Hi again farm-friendly foodies! We’re back with another edition of Maurín Traiteur’s Local and Seasonal Blog. Last time, we talked about the early spring delicacy, fiddleheads. Today, we’re going to look at another quintessential spring vegetable, asparagus.

You will, by now, have seen the little green spears bundled up at local fruiteries, markets and grocers. Asparagus not only has a unique mix of mild bitter and earthy flavours, but it has many health benefits and is even rumoured to have aphrodisiac qualities. It can be grown or foraged easily in the Montreal area, but must be picked before it becomes too thick, woody and bitter (very mature asparagus even grows a poisonous berry). In Europe, asparagus is often buried while it grows to prevent it from becoming green, and many Europeans will be more familiar with white asparagus. This form is much less common on this side of the pond, and Quebec-grown white asparagus appears later in the season. White asparagus is milder and generally less bitter, but more expensive, as it is more labour intensive to produce.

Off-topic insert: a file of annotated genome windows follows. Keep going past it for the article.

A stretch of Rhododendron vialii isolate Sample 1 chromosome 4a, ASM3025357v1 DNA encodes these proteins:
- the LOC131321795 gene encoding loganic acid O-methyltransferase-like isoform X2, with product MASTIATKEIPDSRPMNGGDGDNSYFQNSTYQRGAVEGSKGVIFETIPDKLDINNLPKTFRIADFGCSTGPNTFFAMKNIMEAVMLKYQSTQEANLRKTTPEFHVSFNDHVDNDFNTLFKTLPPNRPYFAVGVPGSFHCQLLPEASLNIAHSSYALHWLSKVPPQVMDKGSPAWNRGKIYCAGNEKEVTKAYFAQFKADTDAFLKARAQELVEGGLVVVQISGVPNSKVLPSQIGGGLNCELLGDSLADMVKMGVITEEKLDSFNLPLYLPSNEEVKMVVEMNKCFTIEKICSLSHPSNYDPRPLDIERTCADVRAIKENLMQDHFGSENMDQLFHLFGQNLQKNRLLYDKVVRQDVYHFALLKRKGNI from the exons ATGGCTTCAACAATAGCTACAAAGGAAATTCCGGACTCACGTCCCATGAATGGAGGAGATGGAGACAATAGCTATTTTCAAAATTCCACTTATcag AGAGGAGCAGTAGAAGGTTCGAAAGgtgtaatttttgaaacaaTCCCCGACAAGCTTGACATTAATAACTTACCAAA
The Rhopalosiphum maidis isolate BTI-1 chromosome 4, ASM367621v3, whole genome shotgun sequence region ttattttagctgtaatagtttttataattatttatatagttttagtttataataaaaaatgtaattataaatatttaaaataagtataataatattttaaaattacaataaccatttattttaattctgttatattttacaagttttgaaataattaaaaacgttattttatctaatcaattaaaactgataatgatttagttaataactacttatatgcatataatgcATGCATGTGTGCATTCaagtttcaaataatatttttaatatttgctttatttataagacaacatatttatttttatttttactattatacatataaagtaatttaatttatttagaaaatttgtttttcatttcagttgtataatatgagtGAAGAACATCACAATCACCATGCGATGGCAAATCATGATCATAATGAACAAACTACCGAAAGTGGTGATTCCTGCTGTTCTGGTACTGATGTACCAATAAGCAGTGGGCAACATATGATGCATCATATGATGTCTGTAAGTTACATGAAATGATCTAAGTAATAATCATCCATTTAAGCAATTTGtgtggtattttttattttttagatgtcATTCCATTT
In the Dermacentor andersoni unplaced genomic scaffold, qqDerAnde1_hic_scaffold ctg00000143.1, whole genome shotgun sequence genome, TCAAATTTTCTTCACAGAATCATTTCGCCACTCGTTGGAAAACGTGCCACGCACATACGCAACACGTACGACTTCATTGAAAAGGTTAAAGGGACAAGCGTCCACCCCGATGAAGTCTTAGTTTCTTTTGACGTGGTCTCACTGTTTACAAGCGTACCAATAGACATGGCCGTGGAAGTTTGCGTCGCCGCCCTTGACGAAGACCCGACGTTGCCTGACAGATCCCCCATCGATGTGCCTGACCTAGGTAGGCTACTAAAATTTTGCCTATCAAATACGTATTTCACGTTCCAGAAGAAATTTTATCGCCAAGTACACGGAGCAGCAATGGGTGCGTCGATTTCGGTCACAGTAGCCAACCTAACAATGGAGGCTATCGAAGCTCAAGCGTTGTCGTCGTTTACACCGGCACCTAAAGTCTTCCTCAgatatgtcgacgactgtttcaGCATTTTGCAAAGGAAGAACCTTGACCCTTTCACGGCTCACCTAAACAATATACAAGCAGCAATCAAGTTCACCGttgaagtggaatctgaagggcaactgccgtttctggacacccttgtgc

Here are a few tips on how to make the best use of the equally delicious green stalks found all over Canada from mid-spring to early summer while local supplies last. First off, even young asparagus has a thick, woody stem that is less pleasant to eat and digest. The easiest way to remove that section is by simply snapping the stalk in two with your fingers. It will naturally break at the right length. This method actually works better than using a knife. But don’t throw the stalks in the compost! They can be used to make delicious cream soups, using a roux base or potatoes, which provide a natural starch to thicken the broth. 

Now, for the best part: make sure not to overcook the tender stalks. They should still have some crunch when served! They can be lightly roasted or barbecued and served with hollandaise sauce. Asparagus pairs particularly nicely with lemon, so you should always squeeze some on while they’re cooking.

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